- Hofius D, Tsitsigiannis DI, Jones JDG, Mundy J: Inducible cell death in plant immunity. Semin Cancer Biol. 2007, 17: 166-187.PubMedView ArticleGoogle Scholar
- Levine A, Tenhaken R, Dixon R, Lamb C: H2O2 from the oxidative burst orchestrates the plant hypersensitive disease resistance response. Cell. 1994, 79: 583-593.PubMedView ArticleGoogle Scholar
- Tenhaken R, Levine A, Brisson LF, Dixon RA, Lamb C: Function of the oxidative burst in hypersensitive disease resistance. Proc Natl Acad Sci USA. 1995, 92: 4158-4163.PubMedPubMed CentralView ArticleGoogle Scholar
- Gechev TS, Hille J: Hydrogen peroxide as a signal controlling plant programmed cell death. J Cell Biol. 2005, 168: 17-20.PubMedPubMed CentralView ArticleGoogle Scholar
- Draper J: Salicylate, superoxide synthesis and cell suicide in plant defence. Trends Plant Sci. 1997, 2: 162-165.View ArticleGoogle Scholar
- Yoda H, Hiroi Y, Sano H: Polyamine oxidase is one of the key elements for oxidative burst to induce programmed cell death in tobacco cultured cells. Plant Physiol. 2006, 142: 193-206.PubMedPubMed CentralView ArticleGoogle Scholar
- Torres MA: ROS in biotic interactions. Physiol Plantarum. 2010, 138: 414-429.View ArticleGoogle Scholar
- Allan AC, Fluhr R: Two distinct sources of elicited reactive oxygen species in tobacco epidermal cells. Plant Cell. 1997, 9: 1559-1572.PubMedPubMed CentralView ArticleGoogle Scholar
- Walters D: Resistance to plant pathogens: possible roles for free polyamines and polyamine catabolism. New Phytol. 2003, 159: 109-115.View ArticleGoogle Scholar
- Yoda H, Yamaguchi Y, Sano H: Induction of hypersensitive cell death by hydrogen peroxide produced through polyamine degradation in tobacco plants. Plant Physiol. 2003, 132: 1973-1981.PubMedPubMed CentralView ArticleGoogle Scholar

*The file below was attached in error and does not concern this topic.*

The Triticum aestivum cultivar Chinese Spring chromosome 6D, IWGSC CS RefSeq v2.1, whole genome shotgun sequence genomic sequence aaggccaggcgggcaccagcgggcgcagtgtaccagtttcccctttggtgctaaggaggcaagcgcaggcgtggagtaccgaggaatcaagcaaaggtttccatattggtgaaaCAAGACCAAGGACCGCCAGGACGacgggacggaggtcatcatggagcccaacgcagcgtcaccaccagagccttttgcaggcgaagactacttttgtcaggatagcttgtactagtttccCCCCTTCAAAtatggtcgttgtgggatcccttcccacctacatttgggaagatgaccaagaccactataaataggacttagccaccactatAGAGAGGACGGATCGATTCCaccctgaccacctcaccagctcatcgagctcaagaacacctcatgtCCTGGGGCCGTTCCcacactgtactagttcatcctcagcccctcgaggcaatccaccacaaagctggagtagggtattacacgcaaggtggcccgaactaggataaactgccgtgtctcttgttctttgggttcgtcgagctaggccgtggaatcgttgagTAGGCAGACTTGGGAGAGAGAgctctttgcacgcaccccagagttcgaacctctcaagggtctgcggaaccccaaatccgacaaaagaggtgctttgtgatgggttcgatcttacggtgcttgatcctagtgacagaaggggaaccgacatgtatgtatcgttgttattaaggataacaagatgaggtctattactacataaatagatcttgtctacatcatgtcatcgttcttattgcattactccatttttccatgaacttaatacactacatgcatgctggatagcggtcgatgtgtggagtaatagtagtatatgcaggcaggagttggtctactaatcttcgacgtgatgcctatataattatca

- Rea G, Metoui O, Infantino A, Federico R, Angelini R: Copper amine oxidase expression in defense responses to wounding and Ascochyta rabiei invasion. Plant Physiol. 2002, 128: 865-875.PubMedPubMed CentralView ArticleGoogle Scholar
- Yoda H, Fujimura K, Takahashi H, Munemura I, Uchimiya H, Sano H: Polyamines as a common source of hydrogen peroxide in host- and nonhost hypersensitive response during pathogen infection. Plant Mol Biol. 2009, 70: 103-112.PubMedView ArticleGoogle Scholar
- Cowley T, Walters DR: Polyamine metabolism in an incompatible interaction between barley and the powdery mildew fungus, Blumeria graminis f. Sp hordei. J Phytopathol. 2002, 150: 581-586.View ArticleGoogle Scholar
- Cowley T, Walters DR: Polyamine metabolism in barley reacting hypersensitively to the powdery mildew fungus Blumeria graminis f. sp hordei. Plant Cell Environ. 2002, 25: 461-468.View ArticleGoogle Scholar
- Torrigiani P, Rabiti AL, Bortolotti C, Betti L, Marani F, Canova A, Bagni N: Polyamine synthesis and accumulation in the hypersensitive response to TMV in Nicotiana tabacum. New Phytol. 1997, 135: 467-473.View ArticleGoogle Scholar
- Yamakawa H, Kamada H, Satoh M, Ohashi Y: Spermine is a salicylate-independent endogenous inducer for both tobacco acidic pathogenesis-related proteins and resistance against tobacco Mosaic Virus infection. Plant Physiol. 1998, 118: 1213-1222.PubMedPubMed CentralView ArticleGoogle Scholar
- Marini F, Betti L, Scaramagli S, Biondi S, Torrigiani P: Polyamine metabolism is upregulated in response to tobacco mosaic virus in hypersensitive, but not in susceptible, tobacco. New Phytol. 2001, 149: 301-309.View ArticleGoogle Scholar